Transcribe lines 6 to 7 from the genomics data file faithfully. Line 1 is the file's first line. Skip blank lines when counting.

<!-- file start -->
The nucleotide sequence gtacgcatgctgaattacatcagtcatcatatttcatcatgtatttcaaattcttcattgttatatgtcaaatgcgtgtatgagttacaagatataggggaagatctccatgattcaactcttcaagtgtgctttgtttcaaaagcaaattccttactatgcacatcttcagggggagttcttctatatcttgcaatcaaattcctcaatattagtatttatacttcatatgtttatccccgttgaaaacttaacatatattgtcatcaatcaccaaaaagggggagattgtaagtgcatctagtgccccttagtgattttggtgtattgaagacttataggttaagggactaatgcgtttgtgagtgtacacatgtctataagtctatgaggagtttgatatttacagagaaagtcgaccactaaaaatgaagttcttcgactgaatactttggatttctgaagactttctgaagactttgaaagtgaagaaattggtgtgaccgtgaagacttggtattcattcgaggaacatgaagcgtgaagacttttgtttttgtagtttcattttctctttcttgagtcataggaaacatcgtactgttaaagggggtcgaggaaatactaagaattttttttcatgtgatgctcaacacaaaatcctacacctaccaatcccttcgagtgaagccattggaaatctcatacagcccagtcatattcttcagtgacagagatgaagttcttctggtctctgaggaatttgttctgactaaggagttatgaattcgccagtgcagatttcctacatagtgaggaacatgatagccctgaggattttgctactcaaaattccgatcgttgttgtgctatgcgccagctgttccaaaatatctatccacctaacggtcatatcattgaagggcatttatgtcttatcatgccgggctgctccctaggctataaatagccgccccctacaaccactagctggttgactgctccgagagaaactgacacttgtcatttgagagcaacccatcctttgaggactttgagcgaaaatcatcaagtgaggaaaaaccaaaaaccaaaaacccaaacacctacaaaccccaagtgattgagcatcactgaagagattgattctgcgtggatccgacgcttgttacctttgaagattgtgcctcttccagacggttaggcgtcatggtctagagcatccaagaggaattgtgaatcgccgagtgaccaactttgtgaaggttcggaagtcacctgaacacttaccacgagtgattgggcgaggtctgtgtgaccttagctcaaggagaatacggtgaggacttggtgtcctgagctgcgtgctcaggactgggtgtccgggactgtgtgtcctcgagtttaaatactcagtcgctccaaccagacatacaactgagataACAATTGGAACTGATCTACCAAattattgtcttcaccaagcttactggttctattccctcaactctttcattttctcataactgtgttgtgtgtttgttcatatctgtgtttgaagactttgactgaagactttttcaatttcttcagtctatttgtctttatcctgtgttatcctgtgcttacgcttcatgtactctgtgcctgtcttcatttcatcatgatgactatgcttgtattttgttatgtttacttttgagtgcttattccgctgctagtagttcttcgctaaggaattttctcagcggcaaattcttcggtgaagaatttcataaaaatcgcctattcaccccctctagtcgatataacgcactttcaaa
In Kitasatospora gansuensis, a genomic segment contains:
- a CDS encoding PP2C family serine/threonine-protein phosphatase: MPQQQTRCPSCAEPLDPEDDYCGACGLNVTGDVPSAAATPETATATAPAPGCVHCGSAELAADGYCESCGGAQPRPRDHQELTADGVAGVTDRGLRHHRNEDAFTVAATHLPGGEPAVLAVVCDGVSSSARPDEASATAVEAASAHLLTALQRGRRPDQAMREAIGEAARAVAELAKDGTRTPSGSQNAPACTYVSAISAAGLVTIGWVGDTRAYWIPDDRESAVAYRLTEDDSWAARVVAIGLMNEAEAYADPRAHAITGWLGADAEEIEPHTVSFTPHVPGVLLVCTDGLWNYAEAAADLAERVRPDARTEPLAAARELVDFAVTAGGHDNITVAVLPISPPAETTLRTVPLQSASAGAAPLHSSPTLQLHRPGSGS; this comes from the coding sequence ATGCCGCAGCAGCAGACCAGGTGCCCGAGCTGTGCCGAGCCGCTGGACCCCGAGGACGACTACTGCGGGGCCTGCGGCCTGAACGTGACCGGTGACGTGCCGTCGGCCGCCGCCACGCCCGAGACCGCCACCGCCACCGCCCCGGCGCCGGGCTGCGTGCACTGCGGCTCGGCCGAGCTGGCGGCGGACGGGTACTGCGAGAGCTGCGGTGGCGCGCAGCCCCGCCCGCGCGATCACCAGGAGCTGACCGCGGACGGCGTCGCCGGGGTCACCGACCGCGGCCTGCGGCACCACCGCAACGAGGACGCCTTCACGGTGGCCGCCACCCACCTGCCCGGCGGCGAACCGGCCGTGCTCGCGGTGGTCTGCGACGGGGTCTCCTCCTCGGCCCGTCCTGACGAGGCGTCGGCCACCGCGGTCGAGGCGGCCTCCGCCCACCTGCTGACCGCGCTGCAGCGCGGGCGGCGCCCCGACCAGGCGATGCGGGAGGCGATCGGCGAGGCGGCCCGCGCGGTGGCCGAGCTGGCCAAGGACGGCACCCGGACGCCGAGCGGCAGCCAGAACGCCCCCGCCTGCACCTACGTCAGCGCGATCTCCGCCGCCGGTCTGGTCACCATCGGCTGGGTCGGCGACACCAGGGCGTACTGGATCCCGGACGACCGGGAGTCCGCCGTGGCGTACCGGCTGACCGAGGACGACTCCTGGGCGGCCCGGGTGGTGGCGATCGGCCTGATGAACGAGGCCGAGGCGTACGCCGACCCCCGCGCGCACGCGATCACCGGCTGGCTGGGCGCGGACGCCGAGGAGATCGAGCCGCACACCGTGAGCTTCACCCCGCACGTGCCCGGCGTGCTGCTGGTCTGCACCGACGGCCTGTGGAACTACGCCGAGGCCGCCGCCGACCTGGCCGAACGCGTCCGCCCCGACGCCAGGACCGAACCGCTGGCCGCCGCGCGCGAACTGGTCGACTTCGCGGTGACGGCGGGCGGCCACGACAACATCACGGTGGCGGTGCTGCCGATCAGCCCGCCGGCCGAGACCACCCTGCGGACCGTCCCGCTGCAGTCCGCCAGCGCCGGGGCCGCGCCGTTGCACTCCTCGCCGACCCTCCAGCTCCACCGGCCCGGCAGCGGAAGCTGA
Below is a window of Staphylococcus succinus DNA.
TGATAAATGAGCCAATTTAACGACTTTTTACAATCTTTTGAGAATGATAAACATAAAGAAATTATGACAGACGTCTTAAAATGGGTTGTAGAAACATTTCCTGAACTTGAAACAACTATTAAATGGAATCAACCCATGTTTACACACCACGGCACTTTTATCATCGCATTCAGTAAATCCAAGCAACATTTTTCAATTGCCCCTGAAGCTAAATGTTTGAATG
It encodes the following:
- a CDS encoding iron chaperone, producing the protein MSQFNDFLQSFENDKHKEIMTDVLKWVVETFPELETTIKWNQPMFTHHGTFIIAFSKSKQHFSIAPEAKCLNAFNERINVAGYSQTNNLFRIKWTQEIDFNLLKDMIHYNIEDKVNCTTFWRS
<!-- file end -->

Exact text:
It encodes the following:
- a CDS encoding iron chaperone, producing the protein MSQFNDFLQSFENDKHKEIMTDVLKWVVETFPELETTIKWNQPMFTHHGTFIIAFSKSKQHFSIAPEAKCLNAFNERINVAGYSQTNNLFRIKWTQEIDFNLLKDMIHYNIEDKVNCTTFWRS